A widespread conception among field engineers is that the coincidence of the structure and of the acoustic frequencies of a pressure vessel triggers a dramatic increase in the vibration level, leading to fatigue failure. The physics of fluid-structure interaction are revisited in order to clarify this effect, and a simple model of inertial coupling is proposed on the basis of one structure mode and one acoustic mode. It is shown that even if the uncoupled natural frequencies coincide, the coupled frequencies are split apart by an amount depending on the ratio of the fluid density and of the structure density, and on the spatial correlation of the fluid field. As a consequence, a large increase of the vibration level is more likely to occur in a gas system than in a liquid system. Illustrations based on dispersion equations are provided for cylindrical structures filled with vapor and water.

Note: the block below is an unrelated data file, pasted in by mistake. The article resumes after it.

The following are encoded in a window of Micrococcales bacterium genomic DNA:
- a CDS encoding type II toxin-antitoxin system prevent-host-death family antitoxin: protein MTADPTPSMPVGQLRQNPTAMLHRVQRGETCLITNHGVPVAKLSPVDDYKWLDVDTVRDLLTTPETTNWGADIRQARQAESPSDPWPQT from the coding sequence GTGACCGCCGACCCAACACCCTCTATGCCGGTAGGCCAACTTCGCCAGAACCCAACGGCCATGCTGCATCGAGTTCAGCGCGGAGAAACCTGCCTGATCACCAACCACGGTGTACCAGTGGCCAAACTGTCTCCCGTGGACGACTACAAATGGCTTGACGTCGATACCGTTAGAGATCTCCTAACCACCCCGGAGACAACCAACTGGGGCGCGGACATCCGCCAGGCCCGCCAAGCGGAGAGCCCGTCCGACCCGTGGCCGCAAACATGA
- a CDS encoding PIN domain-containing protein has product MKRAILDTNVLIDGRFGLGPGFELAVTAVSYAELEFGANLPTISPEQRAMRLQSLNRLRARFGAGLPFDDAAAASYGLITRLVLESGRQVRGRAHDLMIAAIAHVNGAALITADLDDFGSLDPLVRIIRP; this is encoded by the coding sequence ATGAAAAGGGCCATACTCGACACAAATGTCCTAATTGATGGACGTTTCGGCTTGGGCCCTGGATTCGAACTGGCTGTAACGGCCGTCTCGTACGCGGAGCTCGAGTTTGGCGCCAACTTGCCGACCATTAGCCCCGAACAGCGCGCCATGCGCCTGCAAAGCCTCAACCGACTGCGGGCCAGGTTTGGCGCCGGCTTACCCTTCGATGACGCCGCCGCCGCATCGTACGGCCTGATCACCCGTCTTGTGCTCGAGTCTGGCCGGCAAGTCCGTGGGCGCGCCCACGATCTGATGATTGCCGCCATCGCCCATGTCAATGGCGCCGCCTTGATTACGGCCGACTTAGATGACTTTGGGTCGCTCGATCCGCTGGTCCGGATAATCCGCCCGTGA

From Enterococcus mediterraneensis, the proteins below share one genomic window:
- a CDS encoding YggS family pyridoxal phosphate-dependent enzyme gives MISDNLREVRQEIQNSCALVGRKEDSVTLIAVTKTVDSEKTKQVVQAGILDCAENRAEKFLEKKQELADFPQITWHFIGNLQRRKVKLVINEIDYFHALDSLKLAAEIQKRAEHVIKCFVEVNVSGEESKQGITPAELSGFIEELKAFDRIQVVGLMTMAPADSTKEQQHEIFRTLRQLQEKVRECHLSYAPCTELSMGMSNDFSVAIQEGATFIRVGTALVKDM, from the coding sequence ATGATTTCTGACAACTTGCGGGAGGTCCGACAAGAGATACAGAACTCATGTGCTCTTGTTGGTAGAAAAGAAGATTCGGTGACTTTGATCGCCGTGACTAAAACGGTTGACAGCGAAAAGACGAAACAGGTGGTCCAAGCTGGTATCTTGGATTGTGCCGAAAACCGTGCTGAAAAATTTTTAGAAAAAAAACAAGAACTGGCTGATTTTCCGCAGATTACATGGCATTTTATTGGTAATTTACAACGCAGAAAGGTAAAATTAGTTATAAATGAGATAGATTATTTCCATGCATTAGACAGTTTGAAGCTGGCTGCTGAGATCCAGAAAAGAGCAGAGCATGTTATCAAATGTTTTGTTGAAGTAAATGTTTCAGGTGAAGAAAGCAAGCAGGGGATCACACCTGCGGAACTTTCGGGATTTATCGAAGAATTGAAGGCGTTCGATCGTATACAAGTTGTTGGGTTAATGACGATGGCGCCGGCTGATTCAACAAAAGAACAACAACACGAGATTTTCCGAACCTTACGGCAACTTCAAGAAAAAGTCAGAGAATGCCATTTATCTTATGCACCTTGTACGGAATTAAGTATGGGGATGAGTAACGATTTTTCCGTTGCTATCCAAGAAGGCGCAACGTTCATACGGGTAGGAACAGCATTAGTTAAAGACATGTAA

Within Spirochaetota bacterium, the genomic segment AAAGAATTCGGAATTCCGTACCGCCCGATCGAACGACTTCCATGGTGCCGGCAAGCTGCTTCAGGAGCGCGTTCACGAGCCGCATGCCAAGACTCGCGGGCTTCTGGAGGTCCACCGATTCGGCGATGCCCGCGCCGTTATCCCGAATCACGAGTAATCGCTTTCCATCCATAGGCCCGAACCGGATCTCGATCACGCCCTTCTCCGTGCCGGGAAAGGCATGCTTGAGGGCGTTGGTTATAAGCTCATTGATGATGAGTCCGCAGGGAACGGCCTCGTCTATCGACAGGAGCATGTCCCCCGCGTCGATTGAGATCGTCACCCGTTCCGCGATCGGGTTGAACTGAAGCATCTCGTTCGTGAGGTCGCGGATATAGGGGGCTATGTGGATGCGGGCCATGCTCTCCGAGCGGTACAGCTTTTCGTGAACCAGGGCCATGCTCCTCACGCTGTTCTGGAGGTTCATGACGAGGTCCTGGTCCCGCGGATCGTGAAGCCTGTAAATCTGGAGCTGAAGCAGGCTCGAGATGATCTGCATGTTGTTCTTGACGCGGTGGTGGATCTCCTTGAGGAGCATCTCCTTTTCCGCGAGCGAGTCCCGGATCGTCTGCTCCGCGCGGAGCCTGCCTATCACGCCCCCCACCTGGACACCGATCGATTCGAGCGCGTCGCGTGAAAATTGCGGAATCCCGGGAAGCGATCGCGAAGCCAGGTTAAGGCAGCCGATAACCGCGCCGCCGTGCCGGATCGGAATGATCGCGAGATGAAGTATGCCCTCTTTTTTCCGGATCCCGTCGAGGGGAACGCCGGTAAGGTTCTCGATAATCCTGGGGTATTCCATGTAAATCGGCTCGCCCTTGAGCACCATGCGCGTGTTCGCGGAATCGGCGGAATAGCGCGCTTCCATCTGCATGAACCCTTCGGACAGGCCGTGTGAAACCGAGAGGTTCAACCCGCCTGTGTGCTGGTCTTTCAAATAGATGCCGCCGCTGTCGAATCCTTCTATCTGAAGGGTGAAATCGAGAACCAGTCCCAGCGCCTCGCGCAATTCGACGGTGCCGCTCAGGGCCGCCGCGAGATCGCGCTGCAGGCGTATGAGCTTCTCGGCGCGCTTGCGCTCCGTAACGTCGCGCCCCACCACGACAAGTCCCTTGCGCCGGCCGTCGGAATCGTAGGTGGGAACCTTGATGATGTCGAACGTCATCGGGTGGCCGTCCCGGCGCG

On the Coincidence of the Acoustical and Mechanical Natural Frequencies of a Pressure Vessel
Contributed by the Pressure Vessel and Piping Division of ASME for publication in the JOURNAL OF PRESSURE VESSEL TECHNOLOGY. Manuscript received May 16, 2012; final manuscript received February 19, 2013; published online May 21, 2013. Assoc. Editor: Njuki W. Mureithi.
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Moussou, P. (May 21, 2013). "On the Coincidence of the Acoustical and Mechanical Natural Frequencies of a Pressure Vessel." ASME. J. Pressure Vessel Technol. June 2013; 135(3): 030902. https://doi.org/10.1115/1.4024014
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